So, if you’re tired of feeling the way you do, there is another way and you deserve to have it. All it takes is a desire for change and taking that first step. Then you’ll be on your way to letting freedom truly ring in your life too.

Slow Down and Smell the Roses

Have you ever felt like you were trying to be responsible and considerate and then had people around you act like you were doing the opposite?

Well two things happened to me this week that got me thinking about why we are in such a hurry and rushing around everywhere like our lives depend on getting more done or getting somewhere fast.

The first one happened while I was sitting at a red light. I was second in line and there was another car behind me. I was actually paying full attention, not looking at my phone for that all important message, looking in the mirror or playing with the radio. I was focused completely on the light, waiting for it to change. It changed from red to green and within that split second the car behind me honked his horn. I said out loud, to myself, “wow, it just turned green, why are you in such a hurry?”

The second one happened while checking out at the grocery store. I was third in line with the first person paying for their groceries. The man in front of me had his groceries on the belt, as did I and one divider was between us. The other was in front of his things. I sensed the woman behind me getting restless and was prepared to get the divider as soon as the cashier moved it. Then when she did, and still had her hand on it, the woman behind me said sharply, “could you give me the divider”? I paused, waiting for the cashier to release it from her hand,  picked it up and placed it on the belt behind my things, letting the woman know, “it wasn’t available yet,” then said to myself again, “wow, why are you in such a hurry?”

So this got me thinking, why are people in such a hurry? I believe one of the main reasons is we have too much clutter in our lives. We’re over scheduled,  and have too much we feel we have to do, so we rush everywhere and often treat people around us not very kindly.

So, how do we begin to clear space in our lives to make room for some kindness? I believe we begin by looking at our environment, our schedule and how we spend our time, and then deciding what must go. What do we have planned or scheduled that we can reduce or eliminate to make room for time to do what we love and spend time with the ones we care for? Because until we create space we won’t have room to allow peace, love and joy to come into our hearts and only then will we be able to slow down and smell the roses.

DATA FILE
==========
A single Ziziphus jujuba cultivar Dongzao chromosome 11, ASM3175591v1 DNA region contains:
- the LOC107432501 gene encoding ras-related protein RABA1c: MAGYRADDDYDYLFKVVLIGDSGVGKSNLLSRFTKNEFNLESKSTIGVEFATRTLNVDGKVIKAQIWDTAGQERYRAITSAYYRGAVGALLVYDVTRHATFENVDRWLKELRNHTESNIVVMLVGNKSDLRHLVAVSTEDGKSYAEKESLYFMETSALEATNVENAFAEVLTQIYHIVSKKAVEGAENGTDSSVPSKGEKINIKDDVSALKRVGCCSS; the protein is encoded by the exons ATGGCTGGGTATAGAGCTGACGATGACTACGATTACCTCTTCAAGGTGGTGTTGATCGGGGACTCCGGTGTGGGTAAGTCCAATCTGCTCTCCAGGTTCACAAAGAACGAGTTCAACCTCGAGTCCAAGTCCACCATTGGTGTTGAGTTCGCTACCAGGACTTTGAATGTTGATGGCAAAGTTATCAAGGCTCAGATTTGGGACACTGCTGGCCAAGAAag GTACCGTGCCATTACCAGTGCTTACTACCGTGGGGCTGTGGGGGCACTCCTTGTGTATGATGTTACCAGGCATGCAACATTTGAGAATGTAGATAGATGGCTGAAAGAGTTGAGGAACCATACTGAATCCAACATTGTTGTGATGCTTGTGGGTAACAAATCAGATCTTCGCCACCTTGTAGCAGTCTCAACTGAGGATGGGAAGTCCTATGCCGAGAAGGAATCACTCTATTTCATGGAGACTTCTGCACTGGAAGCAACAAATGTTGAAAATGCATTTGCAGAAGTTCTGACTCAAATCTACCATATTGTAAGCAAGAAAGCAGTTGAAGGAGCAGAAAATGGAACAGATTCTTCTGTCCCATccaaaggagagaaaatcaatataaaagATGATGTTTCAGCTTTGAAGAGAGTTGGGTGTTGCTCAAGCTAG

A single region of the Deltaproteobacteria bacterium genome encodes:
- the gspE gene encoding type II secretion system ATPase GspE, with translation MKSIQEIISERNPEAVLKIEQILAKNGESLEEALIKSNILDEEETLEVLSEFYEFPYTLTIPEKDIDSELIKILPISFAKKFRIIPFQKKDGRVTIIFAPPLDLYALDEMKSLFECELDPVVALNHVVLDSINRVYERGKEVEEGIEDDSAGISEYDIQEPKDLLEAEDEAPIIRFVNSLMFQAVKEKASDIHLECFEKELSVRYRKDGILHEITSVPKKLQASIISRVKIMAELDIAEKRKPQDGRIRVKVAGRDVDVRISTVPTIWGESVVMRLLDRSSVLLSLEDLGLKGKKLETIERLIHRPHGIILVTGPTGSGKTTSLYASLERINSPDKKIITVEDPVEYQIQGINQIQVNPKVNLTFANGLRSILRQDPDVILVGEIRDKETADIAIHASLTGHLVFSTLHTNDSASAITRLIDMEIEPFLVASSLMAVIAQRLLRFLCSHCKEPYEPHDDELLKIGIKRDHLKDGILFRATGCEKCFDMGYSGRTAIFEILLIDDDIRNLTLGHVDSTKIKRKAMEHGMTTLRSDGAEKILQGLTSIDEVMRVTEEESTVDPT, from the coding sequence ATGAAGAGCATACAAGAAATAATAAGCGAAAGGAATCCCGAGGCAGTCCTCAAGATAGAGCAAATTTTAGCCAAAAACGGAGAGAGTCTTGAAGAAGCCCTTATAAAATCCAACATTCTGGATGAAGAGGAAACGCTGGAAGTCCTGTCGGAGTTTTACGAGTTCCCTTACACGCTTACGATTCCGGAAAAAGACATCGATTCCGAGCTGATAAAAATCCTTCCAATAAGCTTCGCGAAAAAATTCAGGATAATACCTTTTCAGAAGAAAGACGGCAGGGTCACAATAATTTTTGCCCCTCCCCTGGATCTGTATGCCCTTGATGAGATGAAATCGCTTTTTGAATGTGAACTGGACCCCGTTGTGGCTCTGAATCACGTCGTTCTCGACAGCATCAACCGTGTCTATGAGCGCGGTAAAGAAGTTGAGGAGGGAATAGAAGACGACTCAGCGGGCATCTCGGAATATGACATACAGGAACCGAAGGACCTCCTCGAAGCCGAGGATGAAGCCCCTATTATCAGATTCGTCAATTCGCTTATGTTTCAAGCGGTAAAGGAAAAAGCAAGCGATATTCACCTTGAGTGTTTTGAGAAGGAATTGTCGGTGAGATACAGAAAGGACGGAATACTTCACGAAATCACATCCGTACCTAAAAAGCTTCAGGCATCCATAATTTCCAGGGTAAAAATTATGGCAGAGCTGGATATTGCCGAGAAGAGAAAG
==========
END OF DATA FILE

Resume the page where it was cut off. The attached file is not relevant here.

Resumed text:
What clutter can you clear from your life this week?

Pura Vida

Pura Vida! 

I’ve just returned from an amazing trip to Costa Rica and slowly getting back into life in America. This was my third trip to this beautiful country and hopefully won’t be the last, but every time I visit it strikes me how a country with so little can be so rich. The slow easy pace of the Tico lifestyle is a great contrast to life in the United States. The people take their time to talk with you with their full attention. They live free from distractions and seem to have found the key to focusing on what’s most important in life, free from clutter, stress and busyness.

I think many Americans would like to simplify their lives. To slow down and relish each moment, and live with balance, but where do we begin when everything, and sometimes everyone, around us screams do more and have more?

By looking inside ourselves we can clarify what we value most. What do we really want our lives to look like? What areas of our lives have we left unattended? Then begin to implement new ways of doing things into our lives.

For me this begins with de-cluttering, not only stuff, but the amount of things I do that don’t bring great value to my life. It means looking at what and where to put energy and letting go of what no longer serves me very well. It’s a process that takes time, but like an onion, each layer that’s peeled back exposes another that needs attention. So, it’s time to begin the peeling.

I believe to create balance we need to give attention to our body, mind and spirit. Our body needs proper nutrition for energy and health as well as movement and rest to keep us strong and fit. Our mind needs to be nurtured to heal, grow and strengthen our character, and our spirit needs to trust God, to surrender control, to stay connected with Christ and fully receive His love. Anytime we don’t tend to one area of our life the others are affected.

So, where will you begin to bring Pura Vida into your life? If you have the desire it’s not too far away. This week find one thing you can do to nurture your body, mind and spirit. Give each area attention with something that will start to bring more balance into your life, and if you’d like some help let me know. I’m only an email away.